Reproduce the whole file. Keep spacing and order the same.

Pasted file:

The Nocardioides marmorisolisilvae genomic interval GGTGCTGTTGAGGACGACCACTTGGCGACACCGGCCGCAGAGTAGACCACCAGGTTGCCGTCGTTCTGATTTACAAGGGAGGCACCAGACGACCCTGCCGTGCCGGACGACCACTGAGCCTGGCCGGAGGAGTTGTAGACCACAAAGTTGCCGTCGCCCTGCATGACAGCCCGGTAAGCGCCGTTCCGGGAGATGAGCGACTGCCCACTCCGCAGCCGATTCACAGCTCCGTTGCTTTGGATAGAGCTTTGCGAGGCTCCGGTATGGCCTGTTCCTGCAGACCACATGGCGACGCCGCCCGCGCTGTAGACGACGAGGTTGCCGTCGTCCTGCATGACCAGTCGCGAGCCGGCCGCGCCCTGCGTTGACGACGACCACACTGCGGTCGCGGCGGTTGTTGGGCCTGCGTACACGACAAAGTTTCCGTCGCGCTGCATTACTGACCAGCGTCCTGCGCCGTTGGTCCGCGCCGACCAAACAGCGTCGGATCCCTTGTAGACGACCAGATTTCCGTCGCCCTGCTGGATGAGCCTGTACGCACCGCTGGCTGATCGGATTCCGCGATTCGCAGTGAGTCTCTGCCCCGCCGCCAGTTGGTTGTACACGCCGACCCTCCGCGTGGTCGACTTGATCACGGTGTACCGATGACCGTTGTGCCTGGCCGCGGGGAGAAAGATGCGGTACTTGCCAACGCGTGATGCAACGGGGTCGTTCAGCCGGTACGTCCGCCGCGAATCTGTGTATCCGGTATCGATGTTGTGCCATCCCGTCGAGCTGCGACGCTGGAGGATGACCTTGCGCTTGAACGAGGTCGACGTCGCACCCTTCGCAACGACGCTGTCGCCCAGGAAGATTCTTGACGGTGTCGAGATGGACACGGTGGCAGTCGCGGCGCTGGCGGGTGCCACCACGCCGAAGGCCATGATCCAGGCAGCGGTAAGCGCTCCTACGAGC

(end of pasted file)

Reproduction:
The Nocardioides marmorisolisilvae genomic interval GGTGCTGTTGAGGACGACCACTTGGCGACACCGGCCGCAGAGTAGACCACCAGGTTGCCGTCGTTCTGATTTACAAGGGAGGCACCAGACGACCCTGCCGTGCCGGACGACCACTGAGCCTGGCCGGAGGAGTTGTAGACCACAAAGTTGCCGTCGCCCTGCATGACAGCCCGGTAAGCGCCGTTCCGGGAGATGAGCGACTGCCCACTCCGCAGCCGATTCACAGCTCCGTTGCTTTGGATAGAGCTTTGCGAGGCTCCGGTATGGCCTGTTCCTGCAGACCACATGGCGACGCCGCCCGCGCTGTAGACGACGAGGTTGCCGTCGTCCTGCATGACCAGTCGCGAGCCGGCCGCGCCCTGCGTTGACGACGACCACACTGCGGTCGCGGCGGTTGTTGGGCCTGCGTACACGACAAAGTTTCCGTCGCGCTGCATTACTGACCAGCGTCCTGCGCCGTTGGTCCGCGCCGACCAAACAGCGTCGGATCCCTTGTAGACGACCAGATTTCCGTCGCCCTGCTGGATGAGCCTGTACGCACCGCTGGCTGATCGGATTCCGCGATTCGCAGTGAGTCTCTGCCCCGCCGCCAGTTGGTTGTACACGCCGACCCTCCGCGTGGTCGACTTGATCACGGTGTACCGATGACCGTTGTGCCTGGCCGCGGGGAGAAAGATGCGGTACTTGCCAACGCGTGATGCAACGGGGTCGTTCAGCCGGTACGTCCGCCGCGAATCTGTGTATCCGGTATCGATGTTGTGCCATCCCGTCGAGCTGCGACGCTGGAGGATGACCTTGCGCTTGAACGAGGTCGACGTCGCACCCTTCGCAACGACGCTGTCGCCCAGGAAGATTCTTGACGGTGTCGAGATGGACACGGTGGCAGTCGCGGCGCTGGCGGGTGCCACCACGCCGAAGGCCATGATCCAGGCAGCGGTAAGCGCTCCTACGAGC